Presence at industry events is important in generating awareness and ensuring your product is top-of-mind. Trade publications can have a similar impact: 35% of construction specifiers use trade-specific journals and magazines as a way to find, assess, and compare potential products.
Depending on your objectives—and whether business-to-consumer is a relevant channel—it’s also crucial to consider whether you’ll benefit from having branded presence in a distributor’s brick and mortar stores, like Bunnings or Reece. Of course, these types of arrangements should be subject to contracts that address issues like marketing obligations and remit, exclusivity, clauses to prevent the sale of direct competitors, and other key considerations.
2. Be generous and detailed.
There are many ways you can achieve this through your website and marketing activity.
Make it quick and easy to find key information
Specifiers and procurement teams are often time poor and frequently comparing multiple vendors. They also face vast swathes of information relating to product, system, and legislative updates.
As a result, they need to find information quickly, easily, and in the right format.
According to research conducted by Causeway, a major European construction software company, the most common frustrations for specifiers using websites to assess the suitability of products are as follows:
- Having to register to download files or access product information.
- Complicated on-site navigation.
- Pages with limited or generalized information.
- Only having a phone number as contact information.
- Having information like BIM or CAD files only available on a third-party site that requires additional registration to access the material.
You can make it easy for specifiers and other prospective customers to qualify you in by:
- Including relevant accreditations or product approvals. Bermad Water Technologies includes a functionality on its website where visitors can filter all approvals by the issuing body or the specific market an approval relates to (mining versus irrigation or fire protection).
- Prominently highlighting contact information throughout your website, and even on external platforms. Again, configuring your Google Business Profile can help in this regard, highlighting your contact information at the point of search rather than forcing people to click through to your website.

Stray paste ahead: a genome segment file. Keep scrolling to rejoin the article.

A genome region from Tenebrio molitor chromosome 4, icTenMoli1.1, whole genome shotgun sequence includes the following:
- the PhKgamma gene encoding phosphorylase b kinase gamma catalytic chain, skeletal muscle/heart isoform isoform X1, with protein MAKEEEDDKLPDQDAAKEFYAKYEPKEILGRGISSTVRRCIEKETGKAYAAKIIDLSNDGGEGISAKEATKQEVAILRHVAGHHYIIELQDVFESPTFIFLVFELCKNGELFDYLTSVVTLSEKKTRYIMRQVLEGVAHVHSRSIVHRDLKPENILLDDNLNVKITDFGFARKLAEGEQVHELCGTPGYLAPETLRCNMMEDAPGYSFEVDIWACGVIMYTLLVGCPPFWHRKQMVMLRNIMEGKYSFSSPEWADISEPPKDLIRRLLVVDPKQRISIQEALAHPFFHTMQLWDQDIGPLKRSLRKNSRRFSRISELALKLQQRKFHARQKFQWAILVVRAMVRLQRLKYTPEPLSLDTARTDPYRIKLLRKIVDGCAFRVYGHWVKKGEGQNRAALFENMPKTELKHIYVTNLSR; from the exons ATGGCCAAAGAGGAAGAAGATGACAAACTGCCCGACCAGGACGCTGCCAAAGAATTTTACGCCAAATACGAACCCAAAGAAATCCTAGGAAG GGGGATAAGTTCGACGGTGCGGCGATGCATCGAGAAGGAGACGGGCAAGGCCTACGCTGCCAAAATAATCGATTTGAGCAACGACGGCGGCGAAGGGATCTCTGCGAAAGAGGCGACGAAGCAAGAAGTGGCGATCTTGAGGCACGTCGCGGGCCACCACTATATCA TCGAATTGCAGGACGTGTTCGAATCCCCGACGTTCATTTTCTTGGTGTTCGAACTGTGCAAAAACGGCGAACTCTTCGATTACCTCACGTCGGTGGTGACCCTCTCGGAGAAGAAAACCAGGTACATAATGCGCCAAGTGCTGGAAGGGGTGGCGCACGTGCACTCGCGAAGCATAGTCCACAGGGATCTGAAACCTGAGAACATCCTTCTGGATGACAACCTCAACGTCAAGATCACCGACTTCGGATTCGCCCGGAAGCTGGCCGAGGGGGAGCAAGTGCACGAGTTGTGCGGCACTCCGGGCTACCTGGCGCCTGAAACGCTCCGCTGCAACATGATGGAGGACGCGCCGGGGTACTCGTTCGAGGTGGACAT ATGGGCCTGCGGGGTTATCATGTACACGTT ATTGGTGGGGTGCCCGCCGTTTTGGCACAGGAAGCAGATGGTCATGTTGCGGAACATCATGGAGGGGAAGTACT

- Including detailed product information so that people can make an informed decision in relation to your products. This could include sizings, pressure classes, specifications, technical documentation, product renders, environmental product declarations (EPDs), and more. Ideally, list this information in a consistent format and layout, so people can make quick comparisons from product to product.
- Providing multiple pathways to the same piece of content. For example, the same product may be relevant in the context of both ‘irrigation’ and ‘water meters’. Allowing customers to find the same product through either pathway increases the chase they will locate the information they need. You can read more about the benefits of this type of approach in this article.
Note the ‘Technical Information’ tabs in the screenshot on the right, offering easy access to each products’ usage and features, accreditations, properties, design and install information, and more.
Over a five-year period, Clover has exponentially increased the amount of detailed information it offers in relation to key products. In the same time period, they’ve seen website visitation for their products increase from 17,290 per year to 97,199, representing a jump of 462.17%. When a single enquiry from the right specifier can generate millions of dollars in revenue, this value of this shift is significant.
Configure your website content so certain snippets feature prominently in Google searches
In addition to supporting people to find what they need once they’re on your website, the way you configure and write content can improve the discoverability of your business via search engines like Google.